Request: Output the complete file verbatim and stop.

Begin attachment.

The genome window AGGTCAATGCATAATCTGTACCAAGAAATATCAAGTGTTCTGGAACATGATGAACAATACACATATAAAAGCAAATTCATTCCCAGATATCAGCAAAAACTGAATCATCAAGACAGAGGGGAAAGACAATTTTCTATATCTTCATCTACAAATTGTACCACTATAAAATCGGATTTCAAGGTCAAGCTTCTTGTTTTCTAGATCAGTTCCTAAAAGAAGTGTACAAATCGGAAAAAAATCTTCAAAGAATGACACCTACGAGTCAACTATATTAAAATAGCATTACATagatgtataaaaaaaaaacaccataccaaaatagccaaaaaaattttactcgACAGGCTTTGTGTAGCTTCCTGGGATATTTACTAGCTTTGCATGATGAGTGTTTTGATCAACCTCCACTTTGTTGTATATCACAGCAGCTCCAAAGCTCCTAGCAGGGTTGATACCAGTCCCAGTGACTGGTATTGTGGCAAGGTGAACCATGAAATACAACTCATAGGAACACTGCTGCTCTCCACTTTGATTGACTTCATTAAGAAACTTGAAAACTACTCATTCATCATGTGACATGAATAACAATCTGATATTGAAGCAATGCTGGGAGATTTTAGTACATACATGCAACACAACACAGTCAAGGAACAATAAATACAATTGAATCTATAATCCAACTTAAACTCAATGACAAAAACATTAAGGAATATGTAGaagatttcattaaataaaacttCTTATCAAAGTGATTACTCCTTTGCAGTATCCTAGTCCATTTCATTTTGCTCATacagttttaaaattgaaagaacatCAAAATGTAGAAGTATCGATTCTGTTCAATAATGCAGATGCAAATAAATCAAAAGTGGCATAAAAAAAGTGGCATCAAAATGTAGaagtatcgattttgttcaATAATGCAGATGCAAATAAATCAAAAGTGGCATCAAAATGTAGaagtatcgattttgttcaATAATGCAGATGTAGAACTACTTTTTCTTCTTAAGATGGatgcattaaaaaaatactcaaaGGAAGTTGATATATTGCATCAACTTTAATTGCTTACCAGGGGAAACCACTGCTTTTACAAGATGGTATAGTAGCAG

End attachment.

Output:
The genome window AGGTCAATGCATAATCTGTACCAAGAAATATCAAGTGTTCTGGAACATGATGAACAATACACATATAAAAGCAAATTCATTCCCAGATATCAGCAAAAACTGAATCATCAAGACAGAGGGGAAAGACAATTTTCTATATCTTCATCTACAAATTGTACCACTATAAAATCGGATTTCAAGGTCAAGCTTCTTGTTTTCTAGATCAGTTCCTAAAAGAAGTGTACAAATCGGAAAAAAATCTTCAAAGAATGACACCTACGAGTCAACTATATTAAAATAGCATTACATagatgtataaaaaaaaaacaccataccaaaatagccaaaaaaattttactcgACAGGCTTTGTGTAGCTTCCTGGGATATTTACTAGCTTTGCATGATGAGTGTTTTGATCAACCTCCACTTTGTTGTATATCACAGCAGCTCCAAAGCTCCTAGCAGGGTTGATACCAGTCCCAGTGACTGGTATTGTGGCAAGGTGAACCATGAAATACAACTCATAGGAACACTGCTGCTCTCCACTTTGATTGACTTCATTAAGAAACTTGAAAACTACTCATTCATCATGTGACATGAATAACAATCTGATATTGAAGCAATGCTGGGAGATTTTAGTACATACATGCAACACAACACAGTCAAGGAACAATAAATACAATTGAATCTATAATCCAACTTAAACTCAATGACAAAAACATTAAGGAATATGTAGaagatttcattaaataaaacttCTTATCAAAGTGATTACTCCTTTGCAGTATCCTAGTCCATTTCATTTTGCTCATacagttttaaaattgaaagaacatCAAAATGTAGAAGTATCGATTCTGTTCAATAATGCAGATGCAAATAAATCAAAAGTGGCATAAAAAAAGTGGCATCAAAATGTAGaagtatcgattttgttcaATAATGCAGATGCAAATAAATCAAAAGTGGCATCAAAATGTAGaagtatcgattttgttcaATAATGCAGATGTAGAACTACTTTTTCTTCTTAAGATGGatgcattaaaaaaatactcaaaGGAAGTTGATATATTGCATCAACTTTAATTGCTTACCAGGGGAAACCACTGCTTTTACAAGATGGTATAGTAGCAG